The Power of Wrong

How a Simple Shift in Understanding Can Improve Decision-Making and Positively Affect the Bottom Line

If only I had known. It’s a terrible thought most of us have had at one point—usually when we have discovered a big problem that started out small. The good news is most problems really do start out small. The better news is that a simple shift in understanding will empower you and those in your organization to improve communication and mend these small, lurking problems before they disrupt your business. That shift in understanding can ultimately net great bottom-line results.

I was on my way to a speaking engagement recently and carried on the usual brief introductory conversation with the person seated next to me on the plane. Since I had an extra copy of my book Just Be Honest (which includes how to handle “If only I had known” situations), I gave it to him before taking a nap. When I awoke, he told me he wished he had read the book sooner as he was preparing to announce some major layoffs at his company. When I asked how this related to my book, he explained how they had just lost a major re-compete with a long-standing client to a competitor. The competitor’s proposal had what the client really wanted, while his company had what they thought the long-time client was looking for, based on their prior working relationship. The result? A lost contract, lost jobs, and a major loss in revenue.

This story illustrates a powerful truth we can harness to positively impact our personal and professional lives. Consider for a moment how often people operate and make decisions as if their opinions are facts. The trouble is, according to our research based on more than 15 years of conducting seminars, we can often be between 50 and 80 percent wrong on a daily basis. That may be hard to believe, but the mind tends to remember the times we are correct and forget the times we are not. That means we may be wrong more often than we are right.

Think about it. Have you seen missed opportunities because someone believes they know what their customer wants, rather than finding out what the customer actually wants? Or have you ever seen project execution go awry because goals were based on assumptions rather than facts and data points?

This is a simple problem to understand, but not so simple to fix—and it’s easy to blame other people as well. For example, do you think of yourself as open-minded? How about those around you? Here is a test to gauge your open-mindedness: How long can you listen to a talk show host who represents views with which you disagree before you change the station? Or when was the last time you had a discussion with someone with whom you disagreed and came away from the conversation converted to their viewpoint? Being open-minded is much more challenging than we often like to admit.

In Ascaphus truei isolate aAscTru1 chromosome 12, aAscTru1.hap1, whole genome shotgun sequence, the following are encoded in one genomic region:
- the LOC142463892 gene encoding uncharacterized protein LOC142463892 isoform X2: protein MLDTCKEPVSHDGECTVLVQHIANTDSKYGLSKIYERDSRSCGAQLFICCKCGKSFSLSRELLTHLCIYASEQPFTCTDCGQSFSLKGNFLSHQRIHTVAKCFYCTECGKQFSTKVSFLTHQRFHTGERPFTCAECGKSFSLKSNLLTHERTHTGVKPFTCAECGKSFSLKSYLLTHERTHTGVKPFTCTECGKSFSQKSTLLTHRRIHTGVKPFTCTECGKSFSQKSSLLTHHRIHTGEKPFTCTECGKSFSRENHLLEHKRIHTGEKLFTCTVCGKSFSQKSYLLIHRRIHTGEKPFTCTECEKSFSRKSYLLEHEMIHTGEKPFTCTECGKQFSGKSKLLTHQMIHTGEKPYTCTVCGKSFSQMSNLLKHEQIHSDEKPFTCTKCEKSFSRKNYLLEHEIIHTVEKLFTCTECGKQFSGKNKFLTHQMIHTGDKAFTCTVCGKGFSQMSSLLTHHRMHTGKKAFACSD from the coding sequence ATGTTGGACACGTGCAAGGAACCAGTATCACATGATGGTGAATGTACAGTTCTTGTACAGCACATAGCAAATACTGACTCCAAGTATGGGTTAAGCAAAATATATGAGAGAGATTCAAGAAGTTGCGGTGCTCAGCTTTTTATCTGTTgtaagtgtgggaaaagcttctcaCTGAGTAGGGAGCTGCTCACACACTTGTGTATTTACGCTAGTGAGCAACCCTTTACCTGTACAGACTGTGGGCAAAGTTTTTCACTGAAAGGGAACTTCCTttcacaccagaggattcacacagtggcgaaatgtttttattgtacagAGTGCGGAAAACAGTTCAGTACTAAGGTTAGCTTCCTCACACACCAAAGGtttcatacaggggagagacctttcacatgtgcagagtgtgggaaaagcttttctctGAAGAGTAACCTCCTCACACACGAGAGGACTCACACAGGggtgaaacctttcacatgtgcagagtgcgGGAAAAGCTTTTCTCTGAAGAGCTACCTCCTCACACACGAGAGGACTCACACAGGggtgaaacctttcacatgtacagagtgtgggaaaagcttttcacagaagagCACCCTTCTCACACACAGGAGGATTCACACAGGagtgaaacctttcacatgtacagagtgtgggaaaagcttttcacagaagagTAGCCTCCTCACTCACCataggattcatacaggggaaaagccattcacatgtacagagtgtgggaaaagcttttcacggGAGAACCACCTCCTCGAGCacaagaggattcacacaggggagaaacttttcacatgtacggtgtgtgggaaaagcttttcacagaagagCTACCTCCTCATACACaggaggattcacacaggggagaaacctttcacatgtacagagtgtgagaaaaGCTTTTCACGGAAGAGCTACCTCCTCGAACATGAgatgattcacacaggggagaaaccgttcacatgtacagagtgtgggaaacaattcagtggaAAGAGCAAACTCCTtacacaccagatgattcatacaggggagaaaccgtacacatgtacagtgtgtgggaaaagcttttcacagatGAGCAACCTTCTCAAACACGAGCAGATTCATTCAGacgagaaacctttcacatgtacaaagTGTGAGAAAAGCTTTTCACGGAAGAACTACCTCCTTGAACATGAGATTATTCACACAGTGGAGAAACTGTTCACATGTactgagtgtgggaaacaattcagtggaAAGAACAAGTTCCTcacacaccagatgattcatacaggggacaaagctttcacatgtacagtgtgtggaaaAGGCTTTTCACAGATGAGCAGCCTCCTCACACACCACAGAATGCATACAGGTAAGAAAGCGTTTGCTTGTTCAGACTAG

A key strategy in solving this problem is to understand the difference between what can be “noticed” (the facts of a situation) and what we “imagine” (our opinions, thoughts, evaluations, conclusions). This may sound simple—and it is—but think how often people operate and make decisions as if their opinions are fact, or as if what they “imagine” is correct instead of discovering the truth. Once we develop a conclusion we start to look for evidence to support it, and will often overlook facts inconsistent with our opinions and conclusions in the process. The misdiagnosis becomes even more exacerbated when the people with whom we interact have different agendas, goals, needs, and backgrounds.

When we fully understand the breadth and scope of the distinction between Notice and Imagine it can produce major breakthroughs, especially in conjunction with research showing we are often wrong in what we imagine.

Check out the logic. When we understand we may be wrong, we ask more questions. The more we ask questions, the more likely we are to find out the real underlying facts. The more facts we find out, the better the quality of our decisions; the better the quality of our decisions, the better the quality of our business and even our personal lives. The man I met on the plane highlights this point. He read about this concept of Notice vs. Imagine in my book and immediately recognized what had happened with his former client. As he went on to tell me, if he had known about this he would have been able to save jobs and revenue—and avoid a lot of stress, too.

Notice vs. Imagine gives us an excellent reason to check in with others and ask questions. It reminds us to go and ask for feedback and information rather than passively waiting for others to provide it.

I heard from a manager at a large corporation who had been told to fire an employee who was performing poorly. He decided to ask the person what was going on. It turned out this person’s son had just undergone open-heart surgery. The employee had never said anything to his boss because he preferred not to discuss his personal life. Clearly, the facts surrounding this employee’s situation did not resemble what the boss had imagined. It is critical to remember that even though employees may not ask for help, you can always talk to them.